Keto acid

  (Redirected from Keto ester)

Keto acids or ketoacids (also called oxo acids or oxoacids) are organic compounds that contain a carboxylic acid group and a ketone group.[1] In several cases, the keto group is hydrated. The alpha-keto acids are especially important in biology as they are involved in the Krebs citric acid cycle and in glycolysis.[2]

Common types of keto acids include:

  • Alpha-keto acids, Alpha-ketoacids, or 2-oxoacids, such as pyruvic acid, have the keto group adjacent to the carboxylic acid. One important alpha-keto acid is oxaloacetic acid, a component of the Krebs cycle.[3] Another is alpha-ketoglutarate, a 5-carbon ketoacid derived from glutamic acid. Alpha-ketoglutarate participates in cell signaling by functioning as a coenzyme,[4] and is commonly used in transamination reactions. Alpha-keto acids possesses extensive chemistry as acylation agents.[5]
  • Beta-keto acids, Beta-ketoacids, or 3-oxoacids, such as acetoacetic acid, have the ketone group at the second carbon from the carboxylic acid. They can be formed by the Claisen condensation.
  • Gamma-keto acids, Gamma-ketoacids, or 4-oxoacids, such as levulinic acid, have the ketone group at the third carbon from the carboxylic acid.

Keto acids appear in a wide variety of anabolic pathways in metabolism, across living organisms. For instance, in plants (specifically, in hemlock, pitcher plants, and fool's parsley), 5-oxo-octanoic acid is converted in enzymatic and non-enzymatic steps into the cyclic class of coniine alkaloids.[6]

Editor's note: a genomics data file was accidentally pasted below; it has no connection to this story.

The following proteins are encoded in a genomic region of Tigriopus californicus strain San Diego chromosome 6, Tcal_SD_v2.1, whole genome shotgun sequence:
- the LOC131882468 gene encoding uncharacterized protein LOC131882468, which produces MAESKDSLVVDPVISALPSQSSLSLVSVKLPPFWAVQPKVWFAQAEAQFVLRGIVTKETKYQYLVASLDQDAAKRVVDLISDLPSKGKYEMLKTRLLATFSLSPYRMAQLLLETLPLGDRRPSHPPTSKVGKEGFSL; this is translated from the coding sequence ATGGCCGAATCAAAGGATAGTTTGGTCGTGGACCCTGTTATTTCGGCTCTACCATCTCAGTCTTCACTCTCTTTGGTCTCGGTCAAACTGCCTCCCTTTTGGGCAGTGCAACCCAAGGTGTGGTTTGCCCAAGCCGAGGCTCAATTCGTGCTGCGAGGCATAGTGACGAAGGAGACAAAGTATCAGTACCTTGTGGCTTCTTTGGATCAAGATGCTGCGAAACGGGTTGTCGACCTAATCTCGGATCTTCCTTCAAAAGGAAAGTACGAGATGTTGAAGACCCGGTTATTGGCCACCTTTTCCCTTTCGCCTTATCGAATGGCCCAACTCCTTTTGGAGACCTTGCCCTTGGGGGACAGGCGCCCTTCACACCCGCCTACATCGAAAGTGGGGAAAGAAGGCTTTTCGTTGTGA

When ingested sugars and carbohydrate levels are low, stored fats and proteins are the primary source of energy production. Glucogenic amino acids from proteins are converted to glucose. Ketogenic amino acids can be deaminated to produce alpha keto acids and ketone bodies.

Alpha keto acids are used primarily as energy for liver cells and in fatty acid synthesis, also in the liver.

See alsoEdit


  1. ^ Franz Dietrich Klingler, Wolfgang Ebertz "Oxocarboxylic Acids" in Ullmann's Encyclopedia of Industrial Chemistry 2005, Wiley-VCH, Weinheim. doi:10.1002/14356007.a18_313
  2. ^ Nelson, D. L.; Cox, M. M. "Lehninger, Principles of Biochemistry" 3rd Ed. Worth Publishing: New York, 2000. ISBN 1-57259-153-6.
  3. ^ Kerber, Robert C.; Fernando, Marian S. (October 2010). "α-Oxocarboxylic Acids". Journal of Chemical Education. 87 (10): 1079–1084. doi:10.1021/ed1003096.
  4. ^ Hewitson, K.S.; McNeill, L.A.; Elkins, J.M.; Schofield, C.J. (1 June 2003). "The role of iron and 2-oxoglutarate oxygenases in signalling". Biochemical Society Transactions. 31 (3): 510–515. doi:10.1042/bst0310510.
  5. ^ Penteado, Filipe; Lopes, Eric F.; Alves, Diego; Perin, Gelson; Jacob, Raquel G.; Lenardão, Eder J. (16 April 2019). "α-Keto Acids: Acylating Agents in Organic Synthesis". Chemical Reviews. doi:10.1021/acs.chemrev.8b00782.
  6. ^ Leete, E.; Olson, J. O. (1970-01-01). "5-Oxo-octanoic acid and 5-oxo-octanal, precursors of coniine". Journal of the Chemical Society D: Chemical Communications (23): 1651–1652. doi:10.1039/C29700001651. ISSN 0577-6171.

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